Urban markets and fresh food departments are shaping up to be the retail battleground of 2011. First, Target expanded its fresh offerings to roughly 340 stores in 2010 with plans to add 400 more this year, and now Walgreens is gearing up to move beyond a test of expanded grocery items to approximately 400 additional locations.
It's an attempt to capture market share from supermarkets and a bigger share of the wallet from consumers who may not have many other places to shop for grocery items. Those who live and work in our nation's "food deserts."Food deserts are areas that lack access to affordable, healthy foods including fruits, vegatables and whole grains. According to the USDA, a small percentage of Americans live in food deserts. Many are located in large cities, and for those living in the rest of the country, it can be difficult to imagine large swaths of land where the only sources of food are convience stores, gas stations, and fast food restaurants.
But exist they do. Many are in poor communities unnattractive to large national grocery and discount chains. The few retailers that do operate there, can charge a premium and don't typically offer fresh, healthy foods. Hence Walgreens' new program.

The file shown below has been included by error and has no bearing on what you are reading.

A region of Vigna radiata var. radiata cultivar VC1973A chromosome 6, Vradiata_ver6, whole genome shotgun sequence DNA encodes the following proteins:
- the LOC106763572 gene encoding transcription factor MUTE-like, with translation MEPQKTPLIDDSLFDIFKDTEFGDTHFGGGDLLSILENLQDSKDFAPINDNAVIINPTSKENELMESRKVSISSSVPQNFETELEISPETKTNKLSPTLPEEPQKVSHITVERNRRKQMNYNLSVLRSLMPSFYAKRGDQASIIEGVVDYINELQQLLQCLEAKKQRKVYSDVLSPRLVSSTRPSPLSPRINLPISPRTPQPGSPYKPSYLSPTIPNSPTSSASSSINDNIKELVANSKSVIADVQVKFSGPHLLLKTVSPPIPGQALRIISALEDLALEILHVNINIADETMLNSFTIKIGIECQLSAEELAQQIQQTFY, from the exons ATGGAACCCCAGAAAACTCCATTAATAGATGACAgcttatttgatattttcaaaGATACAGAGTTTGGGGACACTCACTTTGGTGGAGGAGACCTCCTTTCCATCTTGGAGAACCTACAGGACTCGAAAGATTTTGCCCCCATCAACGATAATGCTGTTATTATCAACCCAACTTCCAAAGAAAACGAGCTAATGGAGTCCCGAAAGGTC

The retailer is looking to expand a pilot program from 10 stores in Chicago -- mainly on the city's South and West sides -- and has indentified up to 400 locations with existing stores located inside food deserts. The initial program launched in fall 2010 in those 10 stores with the addition of 750 food items, including fresh fruits and vegetables, meats, and whole grain pastas. Walgreen's will devote roughly 40% of its store to food items, with expanded refrigerated sections.
"Pricing is very competitive and affordable," Walgreens' spokeswoman Vivika Vergara told WalletPop. "We know that food deserts are not just a problem in Chicago and have identified about 400 locations where there is limited access to healthy food."
Vergara couldn't give a timeline to the rollout, saying the company is still collecting data from the pilot program and tweaking the merchandise mix. And to be sure, this isn't an altruistic move, it's good business. Retailers like Walgreens are expanding food offerings to get shoppers to visit more often and buy more when they do.
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